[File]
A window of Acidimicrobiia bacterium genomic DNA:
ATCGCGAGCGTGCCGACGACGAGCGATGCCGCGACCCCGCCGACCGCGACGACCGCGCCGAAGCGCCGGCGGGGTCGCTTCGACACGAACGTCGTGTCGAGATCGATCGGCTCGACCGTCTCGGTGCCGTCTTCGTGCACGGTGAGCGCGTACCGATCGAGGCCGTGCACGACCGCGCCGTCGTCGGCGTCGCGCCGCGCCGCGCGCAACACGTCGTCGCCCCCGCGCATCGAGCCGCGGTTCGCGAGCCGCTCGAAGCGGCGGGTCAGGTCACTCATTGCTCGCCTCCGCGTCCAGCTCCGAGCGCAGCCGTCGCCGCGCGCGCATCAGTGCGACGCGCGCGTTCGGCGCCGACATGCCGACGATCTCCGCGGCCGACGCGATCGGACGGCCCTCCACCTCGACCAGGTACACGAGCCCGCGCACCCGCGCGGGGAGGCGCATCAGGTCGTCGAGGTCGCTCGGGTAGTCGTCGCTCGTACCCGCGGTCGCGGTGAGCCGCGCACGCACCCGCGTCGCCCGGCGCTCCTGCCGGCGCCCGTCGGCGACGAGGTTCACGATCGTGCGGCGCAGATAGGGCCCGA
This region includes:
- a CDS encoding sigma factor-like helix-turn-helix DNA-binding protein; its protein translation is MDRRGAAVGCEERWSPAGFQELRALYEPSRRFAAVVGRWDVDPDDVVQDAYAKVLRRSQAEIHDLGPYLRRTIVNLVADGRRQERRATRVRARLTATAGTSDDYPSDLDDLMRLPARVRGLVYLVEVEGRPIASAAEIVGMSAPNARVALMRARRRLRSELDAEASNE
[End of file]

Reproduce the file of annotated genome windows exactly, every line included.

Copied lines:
A window of Acidimicrobiia bacterium genomic DNA:
ATCGCGAGCGTGCCGACGACGAGCGATGCCGCGACCCCGCCGACCGCGACGACCGCGCCGAAGCGCCGGCGGGGTCGCTTCGACACGAACGTCGTGTCGAGATCGATCGGCTCGACCGTCTCGGTGCCGTCTTCGTGCACGGTGAGCGCGTACCGATCGAGGCCGTGCACGACCGCGCCGTCGTCGGCGTCGCGCCGCGCCGCGCGCAACACGTCGTCGCCCCCGCGCATCGAGCCGCGGTTCGCGAGCCGCTCGAAGCGGCGGGTCAGGTCACTCATTGCTCGCCTCCGCGTCCAGCTCCGAGCGCAGCCGTCGCCGCGCGCGCATCAGTGCGACGCGCGCGTTCGGCGCCGACATGCCGACGATCTCCGCGGCCGACGCGATCGGACGGCCCTCCACCTCGACCAGGTACACGAGCCCGCGCACCCGCGCGGGGAGGCGCATCAGGTCGTCGAGGTCGCTCGGGTAGTCGTCGCTCGTACCCGCGGTCGCGGTGAGCCGCGCACGCACCCGCGTCGCCCGGCGCTCCTGCCGGCGCCCGTCGGCGACGAGGTTCACGATCGTGCGGCGCAGATAGGGCCCGA
This region includes:
- a CDS encoding sigma factor-like helix-turn-helix DNA-binding protein; its protein translation is MDRRGAAVGCEERWSPAGFQELRALYEPSRRFAAVVGRWDVDPDDVVQDAYAKVLRRSQAEIHDLGPYLRRTIVNLVADGRRQERRATRVRARLTATAGTSDDYPSDLDDLMRLPARVRGLVYLVEVEGRPIASAAEIVGMSAPNARVALMRARRRLRSELDAEASNE